EDS Says $4 Billion U.K. Contract Won't Bring Same Problems As U.S. Navy Deal - InformationWeek

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EDS Says $4 Billion U.K. Contract Won't Bring Same Problems As U.S. Navy Deal

The company says the U.K. ministry's IT infrastructure is more modern than the Navy's. That deal caused EDS significant losses.

A consortium of IT vendors and defense contractors led by EDS has won a $4 billion contract to modernize the United Kingdom's defense information systems, the country's Ministry of Defense said late Wednesday.

Under the 10-year deal, EDS, along with subcontractors Fujitsu Services, General Dynamics, and several smaller partners, will ultimately manage and host thousands of software applications for use by more than 300,000 U.K. military personnel at more than 2,000 locations. The team, which calls itself the Atlas Consortium, will also build an intranet to connect the applications across a secure, IP-based network.

The Atlas Consortium's contract covers the first phase of the U.K. Ministry of Defense's three-phase plan to modernize its IT environment. Ultimately, the entire project could be worth more than $7 billion to IT and defense contractors. Contracts for the second and third phases will be awarded under separate bids. EDS already provides HR outsourcing services for the ministry under an existing contract.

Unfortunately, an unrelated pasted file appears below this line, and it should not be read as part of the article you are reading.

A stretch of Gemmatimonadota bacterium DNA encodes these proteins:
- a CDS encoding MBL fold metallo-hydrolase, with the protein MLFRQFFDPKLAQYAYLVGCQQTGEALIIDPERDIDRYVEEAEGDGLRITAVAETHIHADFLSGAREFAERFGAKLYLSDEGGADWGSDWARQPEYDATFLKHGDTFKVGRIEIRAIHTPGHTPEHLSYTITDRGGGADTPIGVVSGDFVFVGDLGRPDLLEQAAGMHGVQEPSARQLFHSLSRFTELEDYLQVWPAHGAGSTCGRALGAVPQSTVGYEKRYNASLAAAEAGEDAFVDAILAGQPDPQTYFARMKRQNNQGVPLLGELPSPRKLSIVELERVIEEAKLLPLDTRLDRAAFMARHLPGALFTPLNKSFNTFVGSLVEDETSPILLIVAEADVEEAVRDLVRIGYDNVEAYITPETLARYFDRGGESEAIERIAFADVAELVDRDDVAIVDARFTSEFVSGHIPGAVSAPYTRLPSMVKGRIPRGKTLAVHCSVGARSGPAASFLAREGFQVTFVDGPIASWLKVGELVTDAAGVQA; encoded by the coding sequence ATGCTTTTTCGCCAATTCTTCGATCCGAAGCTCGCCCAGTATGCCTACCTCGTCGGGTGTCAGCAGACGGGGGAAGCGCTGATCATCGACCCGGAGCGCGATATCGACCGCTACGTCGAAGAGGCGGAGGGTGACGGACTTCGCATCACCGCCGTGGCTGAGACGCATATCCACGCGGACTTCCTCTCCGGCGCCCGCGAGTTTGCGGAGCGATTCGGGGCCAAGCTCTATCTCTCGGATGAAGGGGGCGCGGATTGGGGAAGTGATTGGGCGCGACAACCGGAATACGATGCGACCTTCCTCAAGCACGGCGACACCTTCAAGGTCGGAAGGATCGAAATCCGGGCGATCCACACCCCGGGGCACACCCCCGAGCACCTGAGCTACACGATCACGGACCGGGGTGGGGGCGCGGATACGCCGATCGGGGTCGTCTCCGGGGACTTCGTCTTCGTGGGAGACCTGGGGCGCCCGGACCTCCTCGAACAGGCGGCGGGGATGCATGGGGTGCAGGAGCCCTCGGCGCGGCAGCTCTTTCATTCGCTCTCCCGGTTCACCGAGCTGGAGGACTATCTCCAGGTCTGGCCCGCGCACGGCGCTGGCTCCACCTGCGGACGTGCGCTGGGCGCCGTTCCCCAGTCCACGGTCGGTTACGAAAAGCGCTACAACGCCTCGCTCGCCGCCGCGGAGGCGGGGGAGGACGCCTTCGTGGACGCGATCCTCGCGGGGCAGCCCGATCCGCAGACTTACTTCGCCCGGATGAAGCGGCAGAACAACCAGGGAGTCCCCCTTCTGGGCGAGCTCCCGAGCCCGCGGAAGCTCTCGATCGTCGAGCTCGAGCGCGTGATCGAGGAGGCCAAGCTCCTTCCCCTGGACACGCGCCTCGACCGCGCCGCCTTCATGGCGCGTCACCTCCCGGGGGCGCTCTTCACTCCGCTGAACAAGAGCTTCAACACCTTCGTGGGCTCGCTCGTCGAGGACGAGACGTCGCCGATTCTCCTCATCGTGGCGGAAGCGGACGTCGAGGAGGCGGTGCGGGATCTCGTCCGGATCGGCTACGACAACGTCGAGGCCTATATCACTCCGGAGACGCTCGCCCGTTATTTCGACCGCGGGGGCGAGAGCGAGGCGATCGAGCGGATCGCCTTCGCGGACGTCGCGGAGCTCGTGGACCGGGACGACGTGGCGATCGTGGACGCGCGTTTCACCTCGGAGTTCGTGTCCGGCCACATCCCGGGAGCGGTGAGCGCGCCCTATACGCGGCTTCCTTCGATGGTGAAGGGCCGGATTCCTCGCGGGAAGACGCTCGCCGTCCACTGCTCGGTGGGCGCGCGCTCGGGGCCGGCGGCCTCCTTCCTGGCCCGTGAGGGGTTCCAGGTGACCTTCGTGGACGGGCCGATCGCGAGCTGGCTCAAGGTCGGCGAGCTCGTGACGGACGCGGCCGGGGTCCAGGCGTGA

In winning the contract, the Atlas Consortium beat out a rival team led by Computer Sciences Corp. CSC's partners included BT Group and Thales Defence Information Systems.

EDS is deploying a similarly massive intranet for the U.S. Navy under what was originally a $6.9 billion contract. While the company's experience with the Navy Marine Corps intranet likely factored into the Ministry of Defense's selection process, the project until recently has been more boondoggle than boon for EDS. Delays and cost overruns cost the company millions in profits and drained cash reserves. While EDS has righted most of the problems affecting the intranet, it can ill afford to let the Ministry of Defense work turn into a similar sinkhole.

EDS officials say the Ministry of Defense's IT infrastructure is more up to date than the Navy's was when work commenced on its intranet project and thus should be easier to upgrade and manage. For instance, a spokesman says that the Ministry of Defense has 500 legacy applications that need to be moved into a Web-environment. The Navy had 8,000. The spokesman adds that EDS "has gained a lot of unique insights in how to manage a project of this scope" from its work on the Navy project.

Cindy Shaw, an analyst who follows EDS for Moors & Cabot, estimates that up-front expenses associated with the Ministry of Defense contract will lower the company's current 2005 earnings-per-share projection of 50 to 60 cents by 15 to 30 cents. Still, Shaw says in a report that by winning the deal, EDS has "turned the corner."

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